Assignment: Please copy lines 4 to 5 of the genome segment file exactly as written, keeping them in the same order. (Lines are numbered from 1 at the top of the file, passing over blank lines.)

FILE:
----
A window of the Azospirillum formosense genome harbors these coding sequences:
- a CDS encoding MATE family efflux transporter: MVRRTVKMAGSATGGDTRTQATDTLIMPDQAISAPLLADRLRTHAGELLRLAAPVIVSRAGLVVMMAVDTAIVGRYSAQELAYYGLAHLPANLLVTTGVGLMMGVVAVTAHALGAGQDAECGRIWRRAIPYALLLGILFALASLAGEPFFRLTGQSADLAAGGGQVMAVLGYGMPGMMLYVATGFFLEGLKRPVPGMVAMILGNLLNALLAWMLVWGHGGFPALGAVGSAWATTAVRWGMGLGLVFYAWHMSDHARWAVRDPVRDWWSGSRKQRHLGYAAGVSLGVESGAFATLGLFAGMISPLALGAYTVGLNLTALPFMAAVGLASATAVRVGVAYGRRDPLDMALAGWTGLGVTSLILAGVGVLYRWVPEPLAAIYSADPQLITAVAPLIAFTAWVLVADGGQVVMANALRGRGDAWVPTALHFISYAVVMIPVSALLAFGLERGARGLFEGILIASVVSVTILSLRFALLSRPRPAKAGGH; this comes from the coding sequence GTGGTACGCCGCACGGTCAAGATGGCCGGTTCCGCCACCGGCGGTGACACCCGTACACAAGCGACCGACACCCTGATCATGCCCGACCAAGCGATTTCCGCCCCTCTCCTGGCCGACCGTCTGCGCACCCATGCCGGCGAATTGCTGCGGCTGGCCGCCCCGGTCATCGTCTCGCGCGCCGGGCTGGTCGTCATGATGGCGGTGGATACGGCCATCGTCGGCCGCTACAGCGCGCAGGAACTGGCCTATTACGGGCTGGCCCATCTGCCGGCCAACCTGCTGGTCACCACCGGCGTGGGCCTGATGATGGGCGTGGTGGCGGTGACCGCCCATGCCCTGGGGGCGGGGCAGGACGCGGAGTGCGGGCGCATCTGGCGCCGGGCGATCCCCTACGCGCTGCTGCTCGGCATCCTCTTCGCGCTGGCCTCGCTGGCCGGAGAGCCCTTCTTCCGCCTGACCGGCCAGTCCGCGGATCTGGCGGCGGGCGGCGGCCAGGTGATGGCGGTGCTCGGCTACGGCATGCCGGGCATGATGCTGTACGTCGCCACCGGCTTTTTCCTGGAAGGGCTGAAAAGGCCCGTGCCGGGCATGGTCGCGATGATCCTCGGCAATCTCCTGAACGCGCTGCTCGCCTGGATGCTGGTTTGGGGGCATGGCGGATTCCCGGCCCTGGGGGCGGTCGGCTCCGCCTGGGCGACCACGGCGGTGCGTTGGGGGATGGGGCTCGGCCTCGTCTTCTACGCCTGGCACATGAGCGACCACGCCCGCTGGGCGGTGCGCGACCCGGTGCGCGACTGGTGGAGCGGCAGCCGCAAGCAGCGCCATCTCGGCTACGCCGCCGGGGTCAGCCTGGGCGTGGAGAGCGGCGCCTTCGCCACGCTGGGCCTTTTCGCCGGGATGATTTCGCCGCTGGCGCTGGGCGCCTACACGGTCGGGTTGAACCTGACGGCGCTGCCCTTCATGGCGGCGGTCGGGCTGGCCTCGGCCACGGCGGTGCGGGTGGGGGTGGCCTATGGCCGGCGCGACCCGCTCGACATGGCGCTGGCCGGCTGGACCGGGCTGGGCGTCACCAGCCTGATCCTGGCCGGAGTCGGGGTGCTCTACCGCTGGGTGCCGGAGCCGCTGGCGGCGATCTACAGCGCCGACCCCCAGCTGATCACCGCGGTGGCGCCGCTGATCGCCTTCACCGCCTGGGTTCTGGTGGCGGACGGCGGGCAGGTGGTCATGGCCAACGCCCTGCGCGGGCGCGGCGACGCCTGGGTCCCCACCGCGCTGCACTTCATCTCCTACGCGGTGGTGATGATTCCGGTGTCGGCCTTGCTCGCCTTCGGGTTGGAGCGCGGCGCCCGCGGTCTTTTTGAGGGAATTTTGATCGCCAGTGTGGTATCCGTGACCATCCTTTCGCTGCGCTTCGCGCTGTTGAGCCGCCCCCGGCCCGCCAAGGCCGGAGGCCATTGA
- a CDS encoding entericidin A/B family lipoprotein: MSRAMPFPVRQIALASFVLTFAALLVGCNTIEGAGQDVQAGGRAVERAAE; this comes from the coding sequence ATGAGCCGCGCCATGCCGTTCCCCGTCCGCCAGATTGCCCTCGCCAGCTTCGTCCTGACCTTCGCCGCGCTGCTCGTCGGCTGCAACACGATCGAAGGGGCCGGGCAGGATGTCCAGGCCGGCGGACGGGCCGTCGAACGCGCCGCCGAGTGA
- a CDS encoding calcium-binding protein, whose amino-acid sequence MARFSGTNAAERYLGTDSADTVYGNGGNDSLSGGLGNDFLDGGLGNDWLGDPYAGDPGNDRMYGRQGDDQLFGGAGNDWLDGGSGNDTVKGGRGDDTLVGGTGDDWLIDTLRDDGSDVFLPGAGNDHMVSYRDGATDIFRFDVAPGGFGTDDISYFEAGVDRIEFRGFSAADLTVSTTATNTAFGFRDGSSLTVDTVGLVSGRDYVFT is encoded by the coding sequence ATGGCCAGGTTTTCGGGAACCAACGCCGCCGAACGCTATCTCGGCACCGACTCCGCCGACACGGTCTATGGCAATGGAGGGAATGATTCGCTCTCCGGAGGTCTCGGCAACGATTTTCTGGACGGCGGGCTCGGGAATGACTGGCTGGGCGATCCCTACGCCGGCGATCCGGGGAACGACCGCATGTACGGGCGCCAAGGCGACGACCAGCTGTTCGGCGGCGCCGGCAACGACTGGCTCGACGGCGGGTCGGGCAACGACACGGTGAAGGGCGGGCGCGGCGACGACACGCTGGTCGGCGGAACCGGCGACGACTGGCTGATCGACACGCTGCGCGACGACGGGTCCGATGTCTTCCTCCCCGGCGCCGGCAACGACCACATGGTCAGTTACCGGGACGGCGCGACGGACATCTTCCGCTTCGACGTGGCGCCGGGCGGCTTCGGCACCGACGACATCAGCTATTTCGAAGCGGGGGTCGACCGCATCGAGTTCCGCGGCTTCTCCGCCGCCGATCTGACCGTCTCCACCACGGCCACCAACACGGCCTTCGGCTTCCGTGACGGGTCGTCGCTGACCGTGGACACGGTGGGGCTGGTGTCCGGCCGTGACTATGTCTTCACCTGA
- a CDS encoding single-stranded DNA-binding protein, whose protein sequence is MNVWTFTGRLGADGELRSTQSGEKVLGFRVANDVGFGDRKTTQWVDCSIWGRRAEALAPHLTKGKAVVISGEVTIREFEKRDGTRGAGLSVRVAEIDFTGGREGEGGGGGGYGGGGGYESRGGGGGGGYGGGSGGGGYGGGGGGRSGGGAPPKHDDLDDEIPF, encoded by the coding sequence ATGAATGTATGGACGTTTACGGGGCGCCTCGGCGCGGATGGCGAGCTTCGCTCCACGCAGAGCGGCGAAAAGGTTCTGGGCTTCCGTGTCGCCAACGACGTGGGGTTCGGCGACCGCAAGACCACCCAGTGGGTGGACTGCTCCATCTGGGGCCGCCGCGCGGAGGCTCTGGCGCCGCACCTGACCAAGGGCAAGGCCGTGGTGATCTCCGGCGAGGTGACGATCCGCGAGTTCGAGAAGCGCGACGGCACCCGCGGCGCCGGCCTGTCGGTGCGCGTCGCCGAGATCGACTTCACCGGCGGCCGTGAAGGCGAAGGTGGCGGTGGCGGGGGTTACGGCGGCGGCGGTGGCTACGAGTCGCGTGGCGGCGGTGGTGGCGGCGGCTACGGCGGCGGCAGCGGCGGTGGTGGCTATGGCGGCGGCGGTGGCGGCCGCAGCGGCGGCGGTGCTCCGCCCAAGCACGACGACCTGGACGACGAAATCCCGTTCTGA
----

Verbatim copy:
- a CDS encoding calcium-binding protein, whose amino-acid sequence MARFSGTNAAERYLGTDSADTVYGNGGNDSLSGGLGNDFLDGGLGNDWLGDPYAGDPGNDRMYGRQGDDQLFGGAGNDWLDGGSGNDTVKGGRGDDTLVGGTGDDWLIDTLRDDGSDVFLPGAGNDHMVSYRDGATDIFRFDVAPGGFGTDDISYFEAGVDRIEFRGFSAADLTVSTTATNTAFGFRDGSSLTVDTVGLVSGRDYVFT is encoded by the coding sequence ATGGCCAGGTTTTCGGGAACCAACGCCGCCGAACGCTATCTCGGCACCGACTCCGCCGACACGGTCTATGGCAATGGAGGGAATGATTCGCTCTCCGGAGGTCTCGGCAACGATTTTCTGGACGGCGGGCTCGGGAATGACTGGCTGGGCGATCCCTACGCCGGCGATCCGGGGAACGACCGCATGTACGGGCGCCAAGGCGACGACCAGCTGTTCGGCGGCGCCGGCAACGACTGGCTCGACGGCGGGTCGGGCAACGACACGGTGAAGGGCGGGCGCGGCGACGACACGCTGGTCGGCGGAACCGGCGACGACTGGCTGATCGACACGCTGCGCGACGACGGGTCCGATGTCTTCCTCCCCGGCGCCGGCAACGACCACATGGTCAGTTACCGGGACGGCGCGACGGACATCTTCCGCTTCGACGTGGCGCCGGGCGGCTTCGGCACCGACGACATCAGCTATTTCGAAGCGGGGGTCGACCGCATCGAGTTCCGCGGCTTCTCCGCCGCCGATCTGACCGTCTCCACCACGGCCACCAACACGGCCTTCGGCTTCCGTGACGGGTCGTCGCTGACCGTGGACACGGTGGGGCTGGTGTCCGGCCGTGACTATGTCTTCACCTGA
- a CDS encoding single-stranded DNA-binding protein, whose protein sequence is MNVWTFTGRLGADGELRSTQSGEKVLGFRVANDVGFGDRKTTQWVDCSIWGRRAEALAPHLTKGKAVVISGEVTIREFEKRDGTRGAGLSVRVAEIDFTGGREGEGGGGGGYGGGGGYESRGGGGGGGYGGGSGGGGYGGGGGGRSGGGAPPKHDDLDDEIPF, encoded by the coding sequence ATGAATGTATGGACGTTTACGGGGCGCCTCGGCGCGGATGGCGAGCTTCGCTCCACGCAGAGCGGCGAAAAGGTTCTGGGCTTCCGTGTCGCCAACGACGTGGGGTTCGGCGACCGCAAGACCACCCAGTGGGTGGACTGCTCCATCTGGGGCCGCCGCGCGGAGGCTCTGGCGCCGCACCTGACCAAGGGCAAGGCCGTGGTGATCTCCGGCGAGGTGACGATCCGCGAGTTCGAGAAGCGCGACGGCACCCGCGGCGCCGGCCTGTCGGTGCGCGTCGCCGAGATCGACTTCACCGGCGGCCGTGAAGGCGAAGGTGGCGGTGGCGGGGGTTACGGCGGCGGCGGTGGCTACGAGTCGCGTGGCGGCGGTGGTGGCGGCGGCTACGGCGGCGGCAGCGGCGGTGGTGGCTATGGCGGCGGCGGTGGCGGCCGCAGCGGCGGCGGTGCTCCGCCCAAGCACGACGACCTGGACGACGAAATCCCGTTCTGA